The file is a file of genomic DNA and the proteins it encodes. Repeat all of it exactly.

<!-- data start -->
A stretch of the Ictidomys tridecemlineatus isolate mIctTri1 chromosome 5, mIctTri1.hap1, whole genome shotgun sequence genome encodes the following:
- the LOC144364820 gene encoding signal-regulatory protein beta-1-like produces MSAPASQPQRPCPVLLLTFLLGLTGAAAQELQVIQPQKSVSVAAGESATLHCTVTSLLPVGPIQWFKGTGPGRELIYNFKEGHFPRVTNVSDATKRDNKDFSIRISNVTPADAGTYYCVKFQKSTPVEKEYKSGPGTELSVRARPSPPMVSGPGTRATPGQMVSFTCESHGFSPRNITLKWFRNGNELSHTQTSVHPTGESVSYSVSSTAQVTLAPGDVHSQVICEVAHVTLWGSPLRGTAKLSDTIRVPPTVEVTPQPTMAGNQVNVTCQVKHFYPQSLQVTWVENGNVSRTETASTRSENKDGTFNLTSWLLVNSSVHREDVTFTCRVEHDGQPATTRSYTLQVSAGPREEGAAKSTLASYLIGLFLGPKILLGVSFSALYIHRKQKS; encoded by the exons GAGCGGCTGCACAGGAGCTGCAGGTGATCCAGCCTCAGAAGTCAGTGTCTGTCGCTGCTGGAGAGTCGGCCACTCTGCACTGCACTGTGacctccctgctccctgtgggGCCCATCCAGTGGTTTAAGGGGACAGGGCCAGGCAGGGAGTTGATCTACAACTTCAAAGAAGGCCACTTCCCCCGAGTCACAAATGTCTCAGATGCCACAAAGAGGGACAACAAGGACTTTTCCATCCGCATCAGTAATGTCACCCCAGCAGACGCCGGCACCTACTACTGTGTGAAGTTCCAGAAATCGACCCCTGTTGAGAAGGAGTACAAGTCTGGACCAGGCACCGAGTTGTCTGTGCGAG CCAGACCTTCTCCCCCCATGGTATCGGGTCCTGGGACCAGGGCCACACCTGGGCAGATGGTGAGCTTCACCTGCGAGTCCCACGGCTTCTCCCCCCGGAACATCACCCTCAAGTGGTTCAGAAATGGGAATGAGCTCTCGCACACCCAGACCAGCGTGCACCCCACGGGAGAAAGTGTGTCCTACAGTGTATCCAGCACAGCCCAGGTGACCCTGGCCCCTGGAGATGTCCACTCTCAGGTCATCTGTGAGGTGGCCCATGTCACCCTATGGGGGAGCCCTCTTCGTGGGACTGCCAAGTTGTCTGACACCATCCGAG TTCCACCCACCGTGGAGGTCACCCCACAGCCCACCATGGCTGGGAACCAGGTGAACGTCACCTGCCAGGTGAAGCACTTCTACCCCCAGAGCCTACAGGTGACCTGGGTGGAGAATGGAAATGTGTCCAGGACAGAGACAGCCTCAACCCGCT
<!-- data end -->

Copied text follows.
A stretch of the Ictidomys tridecemlineatus isolate mIctTri1 chromosome 5, mIctTri1.hap1, whole genome shotgun sequence genome encodes the following:
- the LOC144364820 gene encoding signal-regulatory protein beta-1-like produces MSAPASQPQRPCPVLLLTFLLGLTGAAAQELQVIQPQKSVSVAAGESATLHCTVTSLLPVGPIQWFKGTGPGRELIYNFKEGHFPRVTNVSDATKRDNKDFSIRISNVTPADAGTYYCVKFQKSTPVEKEYKSGPGTELSVRARPSPPMVSGPGTRATPGQMVSFTCESHGFSPRNITLKWFRNGNELSHTQTSVHPTGESVSYSVSSTAQVTLAPGDVHSQVICEVAHVTLWGSPLRGTAKLSDTIRVPPTVEVTPQPTMAGNQVNVTCQVKHFYPQSLQVTWVENGNVSRTETASTRSENKDGTFNLTSWLLVNSSVHREDVTFTCRVEHDGQPATTRSYTLQVSAGPREEGAAKSTLASYLIGLFLGPKILLGVSFSALYIHRKQKS; encoded by the exons GAGCGGCTGCACAGGAGCTGCAGGTGATCCAGCCTCAGAAGTCAGTGTCTGTCGCTGCTGGAGAGTCGGCCACTCTGCACTGCACTGTGacctccctgctccctgtgggGCCCATCCAGTGGTTTAAGGGGACAGGGCCAGGCAGGGAGTTGATCTACAACTTCAAAGAAGGCCACTTCCCCCGAGTCACAAATGTCTCAGATGCCACAAAGAGGGACAACAAGGACTTTTCCATCCGCATCAGTAATGTCACCCCAGCAGACGCCGGCACCTACTACTGTGTGAAGTTCCAGAAATCGACCCCTGTTGAGAAGGAGTACAAGTCTGGACCAGGCACCGAGTTGTCTGTGCGAG CCAGACCTTCTCCCCCCATGGTATCGGGTCCTGGGACCAGGGCCACACCTGGGCAGATGGTGAGCTTCACCTGCGAGTCCCACGGCTTCTCCCCCCGGAACATCACCCTCAAGTGGTTCAGAAATGGGAATGAGCTCTCGCACACCCAGACCAGCGTGCACCCCACGGGAGAAAGTGTGTCCTACAGTGTATCCAGCACAGCCCAGGTGACCCTGGCCCCTGGAGATGTCCACTCTCAGGTCATCTGTGAGGTGGCCCATGTCACCCTATGGGGGAGCCCTCTTCGTGGGACTGCCAAGTTGTCTGACACCATCCGAG TTCCACCCACCGTGGAGGTCACCCCACAGCCCACCATGGCTGGGAACCAGGTGAACGTCACCTGCCAGGTGAAGCACTTCTACCCCCAGAGCCTACAGGTGACCTGGGTGGAGAATGGAAATGTGTCCAGGACAGAGACAGCCTCAACCCGCT